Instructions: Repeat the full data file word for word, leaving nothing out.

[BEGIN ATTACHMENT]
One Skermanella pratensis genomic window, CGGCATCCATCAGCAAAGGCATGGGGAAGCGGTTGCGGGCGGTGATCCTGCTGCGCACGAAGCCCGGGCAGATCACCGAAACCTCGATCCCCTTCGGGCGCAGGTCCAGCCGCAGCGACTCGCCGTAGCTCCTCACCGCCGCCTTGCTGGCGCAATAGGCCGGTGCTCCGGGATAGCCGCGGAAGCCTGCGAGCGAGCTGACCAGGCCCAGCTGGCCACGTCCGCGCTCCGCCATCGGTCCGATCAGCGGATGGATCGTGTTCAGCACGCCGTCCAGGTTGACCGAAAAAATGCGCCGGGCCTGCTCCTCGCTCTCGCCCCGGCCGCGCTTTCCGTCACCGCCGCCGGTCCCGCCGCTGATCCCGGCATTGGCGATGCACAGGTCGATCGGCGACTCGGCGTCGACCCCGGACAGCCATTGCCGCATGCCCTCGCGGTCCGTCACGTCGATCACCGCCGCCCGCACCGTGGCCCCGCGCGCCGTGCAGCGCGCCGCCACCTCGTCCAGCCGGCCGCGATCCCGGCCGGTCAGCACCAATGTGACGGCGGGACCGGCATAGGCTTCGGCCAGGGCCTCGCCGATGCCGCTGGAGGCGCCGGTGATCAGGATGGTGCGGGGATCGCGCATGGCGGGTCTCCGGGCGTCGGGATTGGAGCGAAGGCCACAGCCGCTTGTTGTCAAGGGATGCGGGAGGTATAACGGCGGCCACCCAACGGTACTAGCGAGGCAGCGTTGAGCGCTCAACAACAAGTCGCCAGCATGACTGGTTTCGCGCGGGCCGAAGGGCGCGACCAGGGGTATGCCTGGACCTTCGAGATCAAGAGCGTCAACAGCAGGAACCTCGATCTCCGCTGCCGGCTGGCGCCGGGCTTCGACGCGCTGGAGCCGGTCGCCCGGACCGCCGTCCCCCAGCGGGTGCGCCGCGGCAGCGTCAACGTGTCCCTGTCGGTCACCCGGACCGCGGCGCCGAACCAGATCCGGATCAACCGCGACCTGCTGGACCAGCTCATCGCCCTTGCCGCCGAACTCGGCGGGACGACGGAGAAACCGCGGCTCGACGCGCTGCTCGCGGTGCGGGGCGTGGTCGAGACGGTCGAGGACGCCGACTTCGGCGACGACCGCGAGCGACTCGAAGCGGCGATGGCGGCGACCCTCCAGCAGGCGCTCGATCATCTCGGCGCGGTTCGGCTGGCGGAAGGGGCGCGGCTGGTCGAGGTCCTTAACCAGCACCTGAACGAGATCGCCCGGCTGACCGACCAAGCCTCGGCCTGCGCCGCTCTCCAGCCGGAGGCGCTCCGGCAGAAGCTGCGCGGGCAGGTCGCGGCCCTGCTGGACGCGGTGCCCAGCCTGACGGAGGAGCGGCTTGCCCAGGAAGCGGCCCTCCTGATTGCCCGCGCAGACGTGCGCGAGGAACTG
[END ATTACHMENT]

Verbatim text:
One Skermanella pratensis genomic window, CGGCATCCATCAGCAAAGGCATGGGGAAGCGGTTGCGGGCGGTGATCCTGCTGCGCACGAAGCCCGGGCAGATCACCGAAACCTCGATCCCCTTCGGGCGCAGGTCCAGCCGCAGCGACTCGCCGTAGCTCCTCACCGCCGCCTTGCTGGCGCAATAGGCCGGTGCTCCGGGATAGCCGCGGAAGCCTGCGAGCGAGCTGACCAGGCCCAGCTGGCCACGTCCGCGCTCCGCCATCGGTCCGATCAGCGGATGGATCGTGTTCAGCACGCCGTCCAGGTTGACCGAAAAAATGCGCCGGGCCTGCTCCTCGCTCTCGCCCCGGCCGCGCTTTCCGTCACCGCCGCCGGTCCCGCCGCTGATCCCGGCATTGGCGATGCACAGGTCGATCGGCGACTCGGCGTCGACCCCGGACAGCCATTGCCGCATGCCCTCGCGGTCCGTCACGTCGATCACCGCCGCCCGCACCGTGGCCCCGCGCGCCGTGCAGCGCGCCGCCACCTCGTCCAGCCGGCCGCGATCCCGGCCGGTCAGCACCAATGTGACGGCGGGACCGGCATAGGCTTCGGCCAGGGCCTCGCCGATGCCGCTGGAGGCGCCGGTGATCAGGATGGTGCGGGGATCGCGCATGGCGGGTCTCCGGGCGTCGGGATTGGAGCGAAGGCCACAGCCGCTTGTTGTCAAGGGATGCGGGAGGTATAACGGCGGCCACCCAACGGTACTAGCGAGGCAGCGTTGAGCGCTCAACAACAAGTCGCCAGCATGACTGGTTTCGCGCGGGCCGAAGGGCGCGACCAGGGGTATGCCTGGACCTTCGAGATCAAGAGCGTCAACAGCAGGAACCTCGATCTCCGCTGCCGGCTGGCGCCGGGCTTCGACGCGCTGGAGCCGGTCGCCCGGACCGCCGTCCCCCAGCGGGTGCGCCGCGGCAGCGTCAACGTGTCCCTGTCGGTCACCCGGACCGCGGCGCCGAACCAGATCCGGATCAACCGCGACCTGCTGGACCAGCTCATCGCCCTTGCCGCCGAACTCGGCGGGACGACGGAGAAACCGCGGCTCGACGCGCTGCTCGCGGTGCGGGGCGTGGTCGAGACGGTCGAGGACGCCGACTTCGGCGACGACCGCGAGCGACTCGAAGCGGCGATGGCGGCGACCCTCCAGCAGGCGCTCGATCATCTCGGCGCGGTTCGGCTGGCGGAAGGGGCGCGGCTGGTCGAGGTCCTTAACCAGCACCTGAACGAGATCGCCCGGCTGACCGACCAAGCCTCGGCCTGCGCCGCTCTCCAGCCGGAGGCGCTCCGGCAGAAGCTGCGCGGGCAGGTCGCGGCCCTGCTGGACGCGGTGCCCAGCCTGACGGAGGAGCGGCTTGCCCAGGAAGCGGCCCTCCTGATTGCCCGCGCAGACGTGCGCGAGGAACTG